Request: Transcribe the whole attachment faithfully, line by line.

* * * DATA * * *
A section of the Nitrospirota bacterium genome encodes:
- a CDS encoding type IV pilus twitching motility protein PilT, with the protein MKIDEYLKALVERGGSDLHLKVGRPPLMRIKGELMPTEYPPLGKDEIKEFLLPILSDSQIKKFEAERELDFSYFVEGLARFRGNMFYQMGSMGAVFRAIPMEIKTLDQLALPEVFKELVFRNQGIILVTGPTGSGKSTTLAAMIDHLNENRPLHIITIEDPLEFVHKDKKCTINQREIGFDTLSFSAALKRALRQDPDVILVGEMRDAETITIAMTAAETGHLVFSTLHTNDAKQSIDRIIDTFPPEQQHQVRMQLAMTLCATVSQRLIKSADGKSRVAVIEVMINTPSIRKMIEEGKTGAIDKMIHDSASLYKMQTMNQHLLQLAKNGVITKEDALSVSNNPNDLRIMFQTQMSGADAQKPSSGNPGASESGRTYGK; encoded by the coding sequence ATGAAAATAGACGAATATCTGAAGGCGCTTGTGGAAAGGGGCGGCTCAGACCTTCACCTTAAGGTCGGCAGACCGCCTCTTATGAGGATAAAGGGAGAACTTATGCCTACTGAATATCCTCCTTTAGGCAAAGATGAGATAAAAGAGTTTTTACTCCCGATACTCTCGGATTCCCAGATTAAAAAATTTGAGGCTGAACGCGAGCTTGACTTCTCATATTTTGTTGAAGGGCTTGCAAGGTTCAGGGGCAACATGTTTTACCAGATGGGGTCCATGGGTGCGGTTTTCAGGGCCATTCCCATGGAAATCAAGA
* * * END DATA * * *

A section of the Nitrospirota bacterium genome encodes:
- a CDS encoding type IV pilus twitching motility protein PilT, with the protein MKIDEYLKALVERGGSDLHLKVGRPPLMRIKGELMPTEYPPLGKDEIKEFLLPILSDSQIKKFEAERELDFSYFVEGLARFRGNMFYQMGSMGAVFRAIPMEIKTLDQLALPEVFKELVFRNQGIILVTGPTGSGKSTTLAAMIDHLNENRPLHIITIEDPLEFVHKDKKCTINQREIGFDTLSFSAALKRALRQDPDVILVGEMRDAETITIAMTAAETGHLVFSTLHTNDAKQSIDRIIDTFPPEQQHQVRMQLAMTLCATVSQRLIKSADGKSRVAVIEVMINTPSIRKMIEEGKTGAIDKMIHDSASLYKMQTMNQHLLQLAKNGVITKEDALSVSNNPNDLRIMFQTQMSGADAQKPSSGNPGASESGRTYGK; encoded by the coding sequence ATGAAAATAGACGAATATCTGAAGGCGCTTGTGGAAAGGGGCGGCTCAGACCTTCACCTTAAGGTCGGCAGACCGCCTCTTATGAGGATAAAGGGAGAACTTATGCCTACTGAATATCCTCCTTTAGGCAAAGATGAGATAAAAGAGTTTTTACTCCCGATACTCTCGGATTCCCAGATTAAAAAATTTGAGGCTGAACGCGAGCTTGACTTCTCATATTTTGTTGAAGGGCTTGCAAGGTTCAGGGGCAACATGTTTTACCAGATGGGGTCCATGGGTGCGGTTTTCAGGGCCATTCCCATGGAAATCAAGA